In the long run we are all dead. (John Maynard Keynes)That statement is indicative of the kind of wisdom academics are willing to offer concerning the future. Given that strategy as a discipline would appear to a lay person to be inherently about shaping the futures of individuals, organisations, industries, and markets, there has been hardly any systematic theories that discuss the future in any meaningful way. The only widely used concept relating to the future is that of vision, which has been at best a marginal topic studied by a few fringe researchers (not a serious strategy topic). The discipline of entrepreneurship fares hardly better, and may actually be worse. Discussions on whether entrepreneurs discover or create "opportunities" seems to miss the point entirely. Rather than musing on the "creation of opportunities", we should try explain how new firms and new products are conceived as potential futures prior to their existence and how such projections are evaluated.
The problems with the future
This is hardly surprising. The future is a very difficult thing to talk about. Most academics and theories are grounded on firm realist grounding: we make and test our theories based on the real data we have observed, while our decision making theories posit actors to make choices based on information available to them. In social context, the future does not exist and arguably cannot be known. It is just one of many problems that a realist account of the future is not compatible with free will of humans. The problem of induction is an extreme statement of the indeterminacy of the future. Even if someone predicts the future accurately, they might just be lucky. These difficulties have led most management scholars to simply ignore the future altogether. All information is from the past, and thus the future is simply not relevant for explaining managerial decision making.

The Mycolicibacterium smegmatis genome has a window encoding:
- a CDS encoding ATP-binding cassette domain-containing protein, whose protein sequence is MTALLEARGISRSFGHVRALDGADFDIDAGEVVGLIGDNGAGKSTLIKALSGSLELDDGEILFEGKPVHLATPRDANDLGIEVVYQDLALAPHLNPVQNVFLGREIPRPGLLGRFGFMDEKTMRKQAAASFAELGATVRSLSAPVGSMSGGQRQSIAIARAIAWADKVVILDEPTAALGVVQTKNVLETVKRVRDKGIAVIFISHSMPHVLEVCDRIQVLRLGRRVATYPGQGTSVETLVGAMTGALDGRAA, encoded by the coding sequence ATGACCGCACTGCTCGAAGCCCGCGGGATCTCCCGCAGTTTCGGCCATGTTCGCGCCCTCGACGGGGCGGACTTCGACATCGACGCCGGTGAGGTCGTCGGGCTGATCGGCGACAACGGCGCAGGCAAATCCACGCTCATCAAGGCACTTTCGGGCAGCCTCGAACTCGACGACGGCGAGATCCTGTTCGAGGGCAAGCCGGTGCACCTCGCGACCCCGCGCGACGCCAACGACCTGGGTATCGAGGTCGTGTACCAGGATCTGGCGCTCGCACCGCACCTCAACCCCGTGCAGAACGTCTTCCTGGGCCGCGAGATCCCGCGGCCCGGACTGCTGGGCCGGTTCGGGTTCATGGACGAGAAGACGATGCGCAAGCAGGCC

Finance provides an elegant account of the future, yet one that has limited usefulness for managers. The account finance gives of the future is that of statistics. It assumes that there are a large number of relatively stable processes that create outcomes of interest. Such second order stability leads to predictable distribution of outcomes, so that a satisfactory probability can be calculated to any range of outcomes. Although this is a somewhat simplifying account, most of finance theory does not want to deal with causal relationships (or "stories" as Nassim Taleb calls them), thereby proudly ignoring issues such as wars or the invention of electric cars in predicting the future price of oil.
Outside the academic theories, there is also an engineering approach to futures, which is to mine data for significant causal relationships that can predict future outcomes. Apparently, weather does not only predict traffic jams, but also how much will be sold online in the immediate future. These approaches embrace "The End of Theory" as Chris Anderson suggested at Wired, where the future is predicted but not explained. Despite inevitable techno-optimism, such approaches have very limited predictive power and seldom provide meaningful implications for strategic decisions. Predictions without explanation are also unreliable, as past patterns can change in unpredictable ways (as has been demonstrated in relation to the Google Flu Trends).
Reasoning about the future through stories
Some academic work has of course taken seriously the idea that decision making is not just about past information but depends on the active projection of futures. Merton's old idea concerning self fulfilling prophecies highlights how expectations concerning the future shape the future. This idea is more broadly known as performativity in sociology, suggesting that beliefs held by actors shape the subsequent reality. For example: if all investors believe the price of gold will increase, it will most definitely increase. In technology studies, there is a small but interesting stream on the sociology of expectations.
We cannot know for sure the price of oil yet we cannot claim all predictions to be equally plausible or foolish. There are no reliable ways to predict the future, yet not all predictions have the same credibility nor is the credibility itself an arbitrary attribute of predictions (although you would probably find some social scientists taking this extreme position). The predictions about the future are problematic, since they are neither arbitrary nor definite. We reason about the future by constructing stories of how things will be, and the credibility of those stories depend on the analogies we can provide as evidence, the status of the actors who tell those stories, and a broad variety of other justifications included to bolster them. Experts provide credible predictions because the stories they tell (of statistical analysis and personal expertise, for example) are convincing. Unfortunately, it seems that many experts are really terrible at predictions (as Tetlock has famously documented).